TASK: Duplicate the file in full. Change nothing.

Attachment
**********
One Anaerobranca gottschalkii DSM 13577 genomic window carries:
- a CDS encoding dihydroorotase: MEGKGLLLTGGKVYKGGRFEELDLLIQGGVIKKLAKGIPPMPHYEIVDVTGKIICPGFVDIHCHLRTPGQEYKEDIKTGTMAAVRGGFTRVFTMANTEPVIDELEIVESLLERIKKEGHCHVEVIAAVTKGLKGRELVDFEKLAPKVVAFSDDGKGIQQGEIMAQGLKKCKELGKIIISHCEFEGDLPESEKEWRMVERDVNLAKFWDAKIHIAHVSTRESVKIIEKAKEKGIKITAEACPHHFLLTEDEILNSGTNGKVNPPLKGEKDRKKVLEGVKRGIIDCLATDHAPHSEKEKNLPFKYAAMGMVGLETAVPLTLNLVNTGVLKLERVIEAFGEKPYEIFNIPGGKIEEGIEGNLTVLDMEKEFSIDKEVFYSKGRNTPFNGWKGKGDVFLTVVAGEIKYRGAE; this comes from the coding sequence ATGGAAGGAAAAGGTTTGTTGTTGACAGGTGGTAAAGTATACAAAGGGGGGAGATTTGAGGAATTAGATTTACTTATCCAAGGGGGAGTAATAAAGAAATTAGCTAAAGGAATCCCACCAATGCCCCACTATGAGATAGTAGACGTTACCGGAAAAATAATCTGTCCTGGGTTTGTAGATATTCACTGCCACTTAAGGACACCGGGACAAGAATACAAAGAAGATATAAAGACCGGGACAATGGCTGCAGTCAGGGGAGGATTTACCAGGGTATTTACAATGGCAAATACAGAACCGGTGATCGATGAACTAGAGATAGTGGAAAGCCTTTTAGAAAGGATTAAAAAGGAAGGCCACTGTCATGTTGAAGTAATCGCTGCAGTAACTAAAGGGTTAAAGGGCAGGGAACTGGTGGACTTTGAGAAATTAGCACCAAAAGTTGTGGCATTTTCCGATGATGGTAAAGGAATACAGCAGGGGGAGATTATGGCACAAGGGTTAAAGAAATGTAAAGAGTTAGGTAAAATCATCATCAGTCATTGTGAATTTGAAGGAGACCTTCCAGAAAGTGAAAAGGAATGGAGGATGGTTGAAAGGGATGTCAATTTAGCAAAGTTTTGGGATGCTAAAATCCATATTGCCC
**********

One Anaerobranca gottschalkii DSM 13577 genomic window carries:
- a CDS encoding dihydroorotase: MEGKGLLLTGGKVYKGGRFEELDLLIQGGVIKKLAKGIPPMPHYEIVDVTGKIICPGFVDIHCHLRTPGQEYKEDIKTGTMAAVRGGFTRVFTMANTEPVIDELEIVESLLERIKKEGHCHVEVIAAVTKGLKGRELVDFEKLAPKVVAFSDDGKGIQQGEIMAQGLKKCKELGKIIISHCEFEGDLPESEKEWRMVERDVNLAKFWDAKIHIAHVSTRESVKIIEKAKEKGIKITAEACPHHFLLTEDEILNSGTNGKVNPPLKGEKDRKKVLEGVKRGIIDCLATDHAPHSEKEKNLPFKYAAMGMVGLETAVPLTLNLVNTGVLKLERVIEAFGEKPYEIFNIPGGKIEEGIEGNLTVLDMEKEFSIDKEVFYSKGRNTPFNGWKGKGDVFLTVVAGEIKYRGAE; this comes from the coding sequence ATGGAAGGAAAAGGTTTGTTGTTGACAGGTGGTAAAGTATACAAAGGGGGGAGATTTGAGGAATTAGATTTACTTATCCAAGGGGGAGTAATAAAGAAATTAGCTAAAGGAATCCCACCAATGCCCCACTATGAGATAGTAGACGTTACCGGAAAAATAATCTGTCCTGGGTTTGTAGATATTCACTGCCACTTAAGGACACCGGGACAAGAATACAAAGAAGATATAAAGACCGGGACAATGGCTGCAGTCAGGGGAGGATTTACCAGGGTATTTACAATGGCAAATACAGAACCGGTGATCGATGAACTAGAGATAGTGGAAAGCCTTTTAGAAAGGATTAAAAAGGAAGGCCACTGTCATGTTGAAGTAATCGCTGCAGTAACTAAAGGGTTAAAGGGCAGGGAACTGGTGGACTTTGAGAAATTAGCACCAAAAGTTGTGGCATTTTCCGATGATGGTAAAGGAATACAGCAGGGGGAGATTATGGCACAAGGGTTAAAGAAATGTAAAGAGTTAGGTAAAATCATCATCAGTCATTGTGAATTTGAAGGAGACCTTCCAGAAAGTGAAAAGGAATGGAGGATGGTTGAAAGGGATGTCAATTTAGCAAAGTTTTGGGATGCTAAAATCCATATTGCCC